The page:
As I write, it seems as though our recent storms have finally blown themselves out. This will be old news to you, for I write this column some days before publication, but for me the howling of the wind is still ringing in my ears. When I was up in Scotland, living first in a castle and then an exposed and dilapidated Hovel, I expected the wind to make a noise like something out of a corny horror film. Not so much in the basement flat of a 19th-century house in Seven Dials, Brighton. But once the feeling of being cosily warm, dry and protected wore off, the wind outside started driving me crazy.
Winds do this: there’s the föhn – an Alpine wind – the Mediterranean sirocco, the American chinook, and the Toulousain autan, all of which can unhinge people with their persistence. I have slightly more reason than most people, though, to be made anxious by high winds, for they always make me think of my death, or how close I once came to it.
I was in the living room of a mansion block apartment in Earl’s Court. I had a narrow sofa to sleep on but it was very comfortable, I was having a lot of sex on it, and the rent was £30 a week. The owner of the flat was kind and stunningly beautiful (she had been a model), there was a healthy and fascinating bohemian culture among her friends, a handsome and friendly cat called Stanley, and so what had been a temporary, three-month arrangement turned into three years.
But after a while, we realised that it was time for me to move on. Well, she realised. As I might have mentioned, I am not the world’s tidiest person, and even though Jenny, for that was her name, had the patience of a saint, even saints can say “enough already”, especially if their son is coming back from boarding school and will be taking up most of the available space on a permanent basis.
So after three happy years I packed up my stuff and took it, trying not to cry, to my parents’ house, where I installed myself in my childhood bedroom. I felt like a failure. To be 24 and reduced to living with one’s folks again! My then girlfriend lived in a tiny shared flat in Clapham – not enough room for me. Besides, the relationship was going to end; I had met and fallen in love, without yet telling anyone, with the woman I was to marry and have children with.
That night I went to the Old White Lion by East Finchley station and drank myself silly in order to still my thoughts. When I got back to the family home I noticed that it was a bit windier than normal. The weather, I remember thinking at the time, was doing a good job of impersonating my mental turbulence. The trees, too, were swaying almost as much as I was. “Bollocks to everything,” I thought, and went to bed.
The next day, I got a call at work. (Yes, this was so long ago that I even had a job.) It was Jenny, sounding a little freaked out. It turned out that at some point during the storm, part of the fourth floor of the mansion block had decided to move into the third floor, and the sofa on which I had spent most of the previous 1,001 nights sleeping was now underneath a heap of late-Victorian masonry. In other words, if I had stayed one more night in that flat, I would have died.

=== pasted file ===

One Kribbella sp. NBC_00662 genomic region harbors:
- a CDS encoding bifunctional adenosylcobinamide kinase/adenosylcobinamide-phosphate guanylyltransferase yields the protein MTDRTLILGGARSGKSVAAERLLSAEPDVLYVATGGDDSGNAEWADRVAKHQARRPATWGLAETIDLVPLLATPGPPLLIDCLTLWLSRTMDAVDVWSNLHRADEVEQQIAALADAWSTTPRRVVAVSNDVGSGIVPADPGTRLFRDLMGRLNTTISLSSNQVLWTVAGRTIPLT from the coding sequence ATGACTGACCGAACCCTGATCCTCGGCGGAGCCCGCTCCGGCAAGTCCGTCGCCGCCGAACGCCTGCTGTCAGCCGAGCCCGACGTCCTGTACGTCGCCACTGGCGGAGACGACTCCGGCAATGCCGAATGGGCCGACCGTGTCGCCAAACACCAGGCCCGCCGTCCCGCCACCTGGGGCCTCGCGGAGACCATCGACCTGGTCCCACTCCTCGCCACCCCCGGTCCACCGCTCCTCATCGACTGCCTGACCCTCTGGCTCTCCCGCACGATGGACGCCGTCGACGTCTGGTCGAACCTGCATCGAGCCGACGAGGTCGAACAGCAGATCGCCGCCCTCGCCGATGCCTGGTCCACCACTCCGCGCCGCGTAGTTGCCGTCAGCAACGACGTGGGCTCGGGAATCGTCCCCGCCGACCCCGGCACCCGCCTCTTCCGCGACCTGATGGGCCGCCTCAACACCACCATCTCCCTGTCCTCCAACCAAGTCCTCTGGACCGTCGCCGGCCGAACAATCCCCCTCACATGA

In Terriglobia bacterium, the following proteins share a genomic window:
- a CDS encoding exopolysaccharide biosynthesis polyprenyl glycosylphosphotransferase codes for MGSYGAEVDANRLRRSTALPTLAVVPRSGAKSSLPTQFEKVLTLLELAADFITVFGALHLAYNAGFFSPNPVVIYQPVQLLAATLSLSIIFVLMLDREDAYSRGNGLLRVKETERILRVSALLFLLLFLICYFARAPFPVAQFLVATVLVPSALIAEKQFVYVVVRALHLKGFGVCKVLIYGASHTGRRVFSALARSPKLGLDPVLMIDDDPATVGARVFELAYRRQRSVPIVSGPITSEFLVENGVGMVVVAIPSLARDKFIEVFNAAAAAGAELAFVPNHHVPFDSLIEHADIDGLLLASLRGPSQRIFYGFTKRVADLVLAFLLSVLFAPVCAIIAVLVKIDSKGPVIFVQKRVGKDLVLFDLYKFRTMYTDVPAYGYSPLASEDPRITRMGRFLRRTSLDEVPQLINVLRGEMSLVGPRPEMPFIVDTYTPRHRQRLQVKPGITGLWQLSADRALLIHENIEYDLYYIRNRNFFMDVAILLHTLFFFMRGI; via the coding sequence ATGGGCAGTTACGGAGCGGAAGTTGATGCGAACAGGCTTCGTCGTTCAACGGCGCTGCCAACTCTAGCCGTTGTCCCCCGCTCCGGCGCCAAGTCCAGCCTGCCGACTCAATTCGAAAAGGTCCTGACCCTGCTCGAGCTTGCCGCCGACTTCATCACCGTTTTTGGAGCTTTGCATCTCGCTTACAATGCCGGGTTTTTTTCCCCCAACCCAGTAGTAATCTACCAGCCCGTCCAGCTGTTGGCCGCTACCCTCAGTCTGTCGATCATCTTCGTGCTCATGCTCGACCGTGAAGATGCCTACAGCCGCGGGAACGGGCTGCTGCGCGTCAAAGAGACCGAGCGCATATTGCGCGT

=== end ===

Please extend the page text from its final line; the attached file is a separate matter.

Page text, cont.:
The thought of this close shave gives me goosebumps to this day. (It was, of course, the Great Storm of 1987.) The general take on this, from me and my friends, is that this is an example of Providence at work, or some Higher Power, and that I had been spared for a Great Purpose. As I journey towards the autumn of my life without anything particularly great accomplished, or even on the horizon, this theory begins to look a little threadbare. I haven’t even been on Top of the Pops, unlike my fellow columnist Tracey Thorn.
The concept of a guardian angel is not one that has survived – in this part of the world, at least. It does not bear too much rational scrutiny, and even though I know three priests well enough to ask what the official church position is on them, I would feel a little silly asking. What happened to the guardian angels who were meant to be looking after all the people who were flattened by rubble, trees or powerlines during that or any other storm? Why am I so special? I’m nothing. I don’t deserve saving. Or has everything that’s happened since that night been my extended death reverie? (I promise I am not writing this while stoned.)
I can’t say. Luck is dumb, but it can’t be that dumb, surely? Unless the clue lies in the words “the woman I was to marry and have children with”. For now I think about it, it wasn’t me who was being spared, it was my children’s very existence. So perhaps from now on I should be a little less nonchalant when crossing roads, walking through storms, or, um, smoking cigarettes. My work is done.
This article appears in the 19 Feb 2020 issue of the New Statesman, The age of pandemics